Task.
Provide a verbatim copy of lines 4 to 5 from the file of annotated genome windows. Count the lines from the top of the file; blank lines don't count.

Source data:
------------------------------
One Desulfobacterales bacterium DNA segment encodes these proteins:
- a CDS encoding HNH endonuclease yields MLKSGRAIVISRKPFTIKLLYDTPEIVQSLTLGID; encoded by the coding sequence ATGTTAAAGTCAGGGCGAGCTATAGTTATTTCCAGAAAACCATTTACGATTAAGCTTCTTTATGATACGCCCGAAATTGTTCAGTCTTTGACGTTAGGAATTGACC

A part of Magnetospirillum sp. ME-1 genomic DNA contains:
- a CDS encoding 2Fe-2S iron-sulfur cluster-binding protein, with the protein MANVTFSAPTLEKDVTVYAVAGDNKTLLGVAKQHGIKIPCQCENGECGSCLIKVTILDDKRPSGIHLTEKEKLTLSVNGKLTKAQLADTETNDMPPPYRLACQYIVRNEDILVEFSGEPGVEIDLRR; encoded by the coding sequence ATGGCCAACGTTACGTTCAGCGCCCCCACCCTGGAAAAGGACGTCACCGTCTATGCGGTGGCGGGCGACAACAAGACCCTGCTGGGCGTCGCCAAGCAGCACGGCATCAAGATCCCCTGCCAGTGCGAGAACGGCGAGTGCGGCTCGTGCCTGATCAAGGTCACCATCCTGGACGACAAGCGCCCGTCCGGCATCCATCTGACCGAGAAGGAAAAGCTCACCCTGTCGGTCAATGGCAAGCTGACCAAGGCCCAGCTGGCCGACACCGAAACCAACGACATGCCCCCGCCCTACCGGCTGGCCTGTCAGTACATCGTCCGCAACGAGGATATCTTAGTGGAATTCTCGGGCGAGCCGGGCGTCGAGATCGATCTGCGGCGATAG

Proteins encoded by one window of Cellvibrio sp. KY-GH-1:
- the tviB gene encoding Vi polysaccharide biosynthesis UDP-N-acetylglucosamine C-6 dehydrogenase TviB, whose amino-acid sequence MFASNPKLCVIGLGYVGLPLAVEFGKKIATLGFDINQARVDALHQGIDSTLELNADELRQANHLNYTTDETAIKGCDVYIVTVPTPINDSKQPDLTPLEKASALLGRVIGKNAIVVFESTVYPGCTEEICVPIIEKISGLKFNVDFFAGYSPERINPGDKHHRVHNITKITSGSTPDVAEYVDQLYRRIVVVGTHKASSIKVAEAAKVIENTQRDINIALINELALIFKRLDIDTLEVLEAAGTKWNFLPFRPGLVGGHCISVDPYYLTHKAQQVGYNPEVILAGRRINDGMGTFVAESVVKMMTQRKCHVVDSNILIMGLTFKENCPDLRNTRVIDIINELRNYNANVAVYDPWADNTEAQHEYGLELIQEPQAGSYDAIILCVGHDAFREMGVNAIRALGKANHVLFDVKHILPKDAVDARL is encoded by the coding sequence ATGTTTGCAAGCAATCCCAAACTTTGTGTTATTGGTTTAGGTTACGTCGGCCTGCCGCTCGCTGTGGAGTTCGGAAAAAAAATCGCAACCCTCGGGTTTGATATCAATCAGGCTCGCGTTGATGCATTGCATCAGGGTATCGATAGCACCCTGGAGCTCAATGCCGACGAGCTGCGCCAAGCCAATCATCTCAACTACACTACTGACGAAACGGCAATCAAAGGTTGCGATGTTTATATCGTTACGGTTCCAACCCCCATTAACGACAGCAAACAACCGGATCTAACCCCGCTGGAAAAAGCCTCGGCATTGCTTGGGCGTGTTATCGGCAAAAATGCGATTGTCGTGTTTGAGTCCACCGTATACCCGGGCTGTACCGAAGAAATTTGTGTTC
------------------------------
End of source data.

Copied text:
- a CDS encoding 2Fe-2S iron-sulfur cluster-binding protein, with the protein MANVTFSAPTLEKDVTVYAVAGDNKTLLGVAKQHGIKIPCQCENGECGSCLIKVTILDDKRPSGIHLTEKEKLTLSVNGKLTKAQLADTETNDMPPPYRLACQYIVRNEDILVEFSGEPGVEIDLRR; encoded by the coding sequence ATGGCCAACGTTACGTTCAGCGCCCCCACCCTGGAAAAGGACGTCACCGTCTATGCGGTGGCGGGCGACAACAAGACCCTGCTGGGCGTCGCCAAGCAGCACGGCATCAAGATCCCCTGCCAGTGCGAGAACGGCGAGTGCGGCTCGTGCCTGATCAAGGTCACCATCCTGGACGACAAGCGCCCGTCCGGCATCCATCTGACCGAGAAGGAAAAGCTCACCCTGTCGGTCAATGGCAAGCTGACCAAGGCCCAGCTGGCCGACACCGAAACCAACGACATGCCCCCGCCCTACCGGCTGGCCTGTCAGTACATCGTCCGCAACGAGGATATCTTAGTGGAATTCTCGGGCGAGCCGGGCGTCGAGATCGATCTGCGGCGATAG

Proteins encoded by one window of Cellvibrio sp. KY-GH-1: